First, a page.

Not for vegetarians or the diet conscious (though there are versions), Brazil’s national dish, feijoada, was described by traveling TV chef Anthony Bourdain on The Layover as a “magnificent, beautiful, murky black substance,” “perfection in a dish” and “truly, transcendently wonderful.”
Photo: Eileen Smith
On a long walk on a cool day in Chile’s capital city of Santiago, or one of the rarer truly cold days, or even rarer still, a day with heavy rains, there’s nothing like a warming cup of coffee to give you a break from the weather. If the cozy café has tasty treats, it’s better still. Here are six places to sip some of Santiago’s best coffee. No Nescafé allowed.
The celebrated French aviator and writer lived in Argentina for two years: enough time to explore South America’s geography from above, and to fall desperately in love – two dramatic adventures that inspired his work.
Photo: Paul Silva
While it’s only recently received a nod from the international food community for its innovative dishes, creative ingredients and chefs who are committed to nothing less than perfection, Peru is (and has always been) a serious food country. Case in point – each September it hosts Mistura, South America’s largest and most popular food festival. This year half a million hungry food enthusiasts are expected to visit Costa Verde de Magdalena for the ten-day event which kicks off September 5.
Photo: Hugo Pardo Kuklinski
Brazil has its cachaça, Argentina has laid claim to Malbec, Peru and Chile are perpetually fighting over who has the “real” pisco, and we all know that Nicaragua and Cuba are the places to go for top-shelf rum. When it comes to cocktail hour, Colombia is often the forgotten stepchild, without a readily identifiable liquor to help define it on the world stage.
But just because Colombia hasn’t pioneered something with the popularity of the caipirinha or the pisco sour, that doesn’t mean this dance-crazy country doesn’t love its liquor. Does it ever.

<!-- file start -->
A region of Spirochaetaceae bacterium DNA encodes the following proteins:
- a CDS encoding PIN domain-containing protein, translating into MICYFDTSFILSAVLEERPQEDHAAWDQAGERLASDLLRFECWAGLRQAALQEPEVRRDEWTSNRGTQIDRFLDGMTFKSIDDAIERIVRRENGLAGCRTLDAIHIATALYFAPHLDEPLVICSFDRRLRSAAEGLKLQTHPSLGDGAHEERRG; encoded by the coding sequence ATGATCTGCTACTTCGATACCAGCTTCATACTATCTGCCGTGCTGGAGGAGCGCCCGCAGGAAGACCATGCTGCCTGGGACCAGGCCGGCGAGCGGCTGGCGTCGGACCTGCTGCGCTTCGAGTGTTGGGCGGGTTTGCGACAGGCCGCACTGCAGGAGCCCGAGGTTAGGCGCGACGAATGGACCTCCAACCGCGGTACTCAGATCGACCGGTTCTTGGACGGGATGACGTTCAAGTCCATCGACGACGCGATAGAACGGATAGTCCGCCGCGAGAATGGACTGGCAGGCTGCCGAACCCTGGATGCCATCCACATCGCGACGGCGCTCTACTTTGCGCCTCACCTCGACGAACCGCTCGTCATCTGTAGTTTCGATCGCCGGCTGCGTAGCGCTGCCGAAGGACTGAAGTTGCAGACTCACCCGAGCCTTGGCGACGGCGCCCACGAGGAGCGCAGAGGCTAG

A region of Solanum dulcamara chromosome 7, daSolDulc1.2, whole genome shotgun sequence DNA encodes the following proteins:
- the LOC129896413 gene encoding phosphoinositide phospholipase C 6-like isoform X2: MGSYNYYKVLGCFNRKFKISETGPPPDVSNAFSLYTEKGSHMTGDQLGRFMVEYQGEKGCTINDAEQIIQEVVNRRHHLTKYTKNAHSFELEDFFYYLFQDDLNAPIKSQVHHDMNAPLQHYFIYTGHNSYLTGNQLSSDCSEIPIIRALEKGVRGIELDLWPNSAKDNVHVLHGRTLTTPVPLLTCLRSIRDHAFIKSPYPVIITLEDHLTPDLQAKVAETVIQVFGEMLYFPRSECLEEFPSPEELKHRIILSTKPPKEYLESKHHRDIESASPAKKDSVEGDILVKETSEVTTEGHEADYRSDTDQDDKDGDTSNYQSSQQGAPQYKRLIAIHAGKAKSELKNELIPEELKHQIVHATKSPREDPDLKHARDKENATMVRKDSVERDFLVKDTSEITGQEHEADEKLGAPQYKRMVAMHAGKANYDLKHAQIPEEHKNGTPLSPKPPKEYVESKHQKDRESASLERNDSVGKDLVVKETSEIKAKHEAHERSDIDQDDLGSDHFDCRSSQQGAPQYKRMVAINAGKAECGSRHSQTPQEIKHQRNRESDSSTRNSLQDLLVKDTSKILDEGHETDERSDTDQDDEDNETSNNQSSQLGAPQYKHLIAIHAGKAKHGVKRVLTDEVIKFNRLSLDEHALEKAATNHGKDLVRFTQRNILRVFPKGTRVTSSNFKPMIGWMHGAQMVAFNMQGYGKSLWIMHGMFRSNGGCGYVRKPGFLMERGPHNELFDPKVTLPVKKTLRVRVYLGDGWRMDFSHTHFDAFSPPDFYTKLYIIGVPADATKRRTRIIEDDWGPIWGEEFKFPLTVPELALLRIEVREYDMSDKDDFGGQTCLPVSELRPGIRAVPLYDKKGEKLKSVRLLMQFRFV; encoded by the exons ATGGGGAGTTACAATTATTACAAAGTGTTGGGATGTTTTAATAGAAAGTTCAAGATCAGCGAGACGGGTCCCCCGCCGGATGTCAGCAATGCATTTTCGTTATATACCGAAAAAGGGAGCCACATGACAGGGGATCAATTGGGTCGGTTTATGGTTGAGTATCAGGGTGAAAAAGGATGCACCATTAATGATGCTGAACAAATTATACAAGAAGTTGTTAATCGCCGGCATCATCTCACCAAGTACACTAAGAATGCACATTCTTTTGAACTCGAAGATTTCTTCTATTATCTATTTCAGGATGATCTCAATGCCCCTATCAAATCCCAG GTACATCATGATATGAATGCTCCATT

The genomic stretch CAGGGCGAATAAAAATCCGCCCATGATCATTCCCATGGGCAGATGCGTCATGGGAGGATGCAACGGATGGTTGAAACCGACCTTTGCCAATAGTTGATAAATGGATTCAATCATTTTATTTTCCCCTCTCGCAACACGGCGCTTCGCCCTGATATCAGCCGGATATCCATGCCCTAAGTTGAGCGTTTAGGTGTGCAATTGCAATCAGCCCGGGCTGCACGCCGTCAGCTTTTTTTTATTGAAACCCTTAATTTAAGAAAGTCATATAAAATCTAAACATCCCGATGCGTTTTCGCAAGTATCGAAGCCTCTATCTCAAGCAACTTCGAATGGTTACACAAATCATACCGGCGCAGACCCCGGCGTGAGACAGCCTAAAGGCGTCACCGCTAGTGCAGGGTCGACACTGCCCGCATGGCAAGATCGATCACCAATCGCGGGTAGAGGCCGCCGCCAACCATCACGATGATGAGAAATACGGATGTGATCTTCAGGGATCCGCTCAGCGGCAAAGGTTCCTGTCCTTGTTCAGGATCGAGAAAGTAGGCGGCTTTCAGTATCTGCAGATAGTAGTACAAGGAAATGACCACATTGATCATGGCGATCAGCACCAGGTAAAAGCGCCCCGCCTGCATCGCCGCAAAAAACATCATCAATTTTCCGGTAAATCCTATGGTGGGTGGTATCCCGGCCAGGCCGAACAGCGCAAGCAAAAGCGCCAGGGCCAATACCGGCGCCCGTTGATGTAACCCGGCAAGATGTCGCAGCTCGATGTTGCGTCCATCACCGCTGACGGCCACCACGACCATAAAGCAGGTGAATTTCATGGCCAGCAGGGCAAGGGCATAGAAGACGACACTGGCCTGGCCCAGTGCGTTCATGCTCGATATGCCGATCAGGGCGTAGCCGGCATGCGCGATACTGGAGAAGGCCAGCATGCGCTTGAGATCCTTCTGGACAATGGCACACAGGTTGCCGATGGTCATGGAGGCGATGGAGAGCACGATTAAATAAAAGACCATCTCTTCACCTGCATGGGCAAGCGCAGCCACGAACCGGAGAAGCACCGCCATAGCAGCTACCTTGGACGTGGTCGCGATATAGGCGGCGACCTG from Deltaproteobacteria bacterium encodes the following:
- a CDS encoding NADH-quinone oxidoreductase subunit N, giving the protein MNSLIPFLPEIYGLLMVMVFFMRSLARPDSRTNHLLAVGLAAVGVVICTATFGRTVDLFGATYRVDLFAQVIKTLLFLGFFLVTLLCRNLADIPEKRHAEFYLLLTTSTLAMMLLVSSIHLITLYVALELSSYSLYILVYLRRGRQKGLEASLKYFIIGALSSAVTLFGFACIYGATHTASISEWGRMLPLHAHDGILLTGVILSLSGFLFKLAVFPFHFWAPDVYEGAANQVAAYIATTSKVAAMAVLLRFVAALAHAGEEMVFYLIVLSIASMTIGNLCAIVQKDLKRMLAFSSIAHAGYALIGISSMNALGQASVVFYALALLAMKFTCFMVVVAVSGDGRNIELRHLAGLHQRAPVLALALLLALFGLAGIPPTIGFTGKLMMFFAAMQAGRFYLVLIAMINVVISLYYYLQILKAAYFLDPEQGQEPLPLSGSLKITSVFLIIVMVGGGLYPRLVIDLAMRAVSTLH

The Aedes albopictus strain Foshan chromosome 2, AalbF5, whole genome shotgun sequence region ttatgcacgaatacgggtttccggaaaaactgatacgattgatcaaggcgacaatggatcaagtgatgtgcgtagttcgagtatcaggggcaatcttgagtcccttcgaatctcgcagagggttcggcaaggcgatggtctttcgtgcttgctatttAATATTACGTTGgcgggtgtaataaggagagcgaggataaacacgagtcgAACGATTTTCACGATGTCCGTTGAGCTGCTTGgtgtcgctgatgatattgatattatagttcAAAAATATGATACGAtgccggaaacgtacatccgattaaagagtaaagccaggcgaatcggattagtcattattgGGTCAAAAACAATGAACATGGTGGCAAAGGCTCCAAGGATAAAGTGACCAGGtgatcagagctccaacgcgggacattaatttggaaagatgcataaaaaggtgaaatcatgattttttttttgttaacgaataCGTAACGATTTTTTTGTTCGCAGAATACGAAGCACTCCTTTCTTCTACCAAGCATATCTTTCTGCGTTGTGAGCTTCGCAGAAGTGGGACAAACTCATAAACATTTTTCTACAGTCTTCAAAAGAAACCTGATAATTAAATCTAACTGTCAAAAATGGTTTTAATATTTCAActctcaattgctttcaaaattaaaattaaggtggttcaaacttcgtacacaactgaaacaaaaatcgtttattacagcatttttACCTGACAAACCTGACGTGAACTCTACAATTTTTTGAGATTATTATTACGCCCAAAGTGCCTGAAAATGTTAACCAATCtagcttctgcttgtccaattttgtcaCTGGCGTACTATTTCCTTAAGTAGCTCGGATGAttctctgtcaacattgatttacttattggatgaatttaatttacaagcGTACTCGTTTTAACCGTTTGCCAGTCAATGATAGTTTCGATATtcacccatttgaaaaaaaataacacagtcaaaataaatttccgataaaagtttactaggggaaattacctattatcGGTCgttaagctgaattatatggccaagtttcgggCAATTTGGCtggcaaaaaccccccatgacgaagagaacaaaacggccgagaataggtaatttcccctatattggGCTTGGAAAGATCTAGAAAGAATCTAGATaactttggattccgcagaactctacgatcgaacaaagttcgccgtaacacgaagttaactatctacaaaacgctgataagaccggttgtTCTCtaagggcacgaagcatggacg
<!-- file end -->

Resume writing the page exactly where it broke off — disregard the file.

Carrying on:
It seems like only yesterday that Brazil defeated Croatia to kick off the world’s biggest football tournament and greatest month of nationalistic sport way back on June 12. Where did the time go? Brazil has proved itself a worthy host over the course of the last four weeks, putting to bed all of the pre-tournament panic that dominated news headlines for the two years leading up to this moment: The stadiums were gorgeous, the travel infrastructure didn’t collapse (in fact, it was efficiently glorious!) and the protests drifted off with a whimper after the tournament’s first week.
Photo: Jonathan Hood
Of all the landscapes that Chile has to offer, from desert to coast, glaciers and starry nights, perhaps the most striking and most photogenic is Chilean Patagonia’s landscape. There are many routes you can take to experience this stark landscape, water a hundred colors of blue and small stands of arctic beech, open water, icebergs and wild rivers.
So what if they’re finely trained millionaire superstars bathing in the flattering glow of an international spotlight? These guys are Argentine – and they like all the same things you like about Argentina. Steak on the parrilla, the Pope, a relaxing gourd of yerba mate at the end of a hard day’s work: La Selección Argentina, they’re just like us.
Photo: Ilan Greenfield
This is just my humble intent of trying to single out the best mountain haciendas in the country, which is not an easy task. There are just too many high-quality accommodations in rural Ecuador to name such a few. Haciendas, colonial estates that would also flourish during the early Republican era in Ecuador, were basically enormous farms owned by wealthy families. As the industrial revolution helped create modern cities and left agricultural livelihoods behind, many of these haciendas lost their purpose; today, some have become first-rate tourism ventures instead, beautiful places to stay with excellent accommodations, reflecting a deep history and offering dreamy Andean landscapes to savor.
Photo: D!amond Public Relations
If a picture is worth a thousand words, the photos travelers take on their adventures through Peru are enough to fill the pages of many a novel. While we will undoubtedly remember their four-day trek to Machu Picchu, over time the details - like how the scenery looked under the cloudless, bright blue sky - can be forgotten. Thankfully photos take us back to those moments in time that might otherwise be lost.
That’s why I recently sat with wildlife photographer Jeff Cremer of Rainforest Expeditions. He and his team not only take curious travelers to the Amazon, they also provide high-end equipment and training to travelers eager to learn how to snap shots like a pro. After all, pictures are one of the best souvenirs to bring home with you – why not have the best ones possible?
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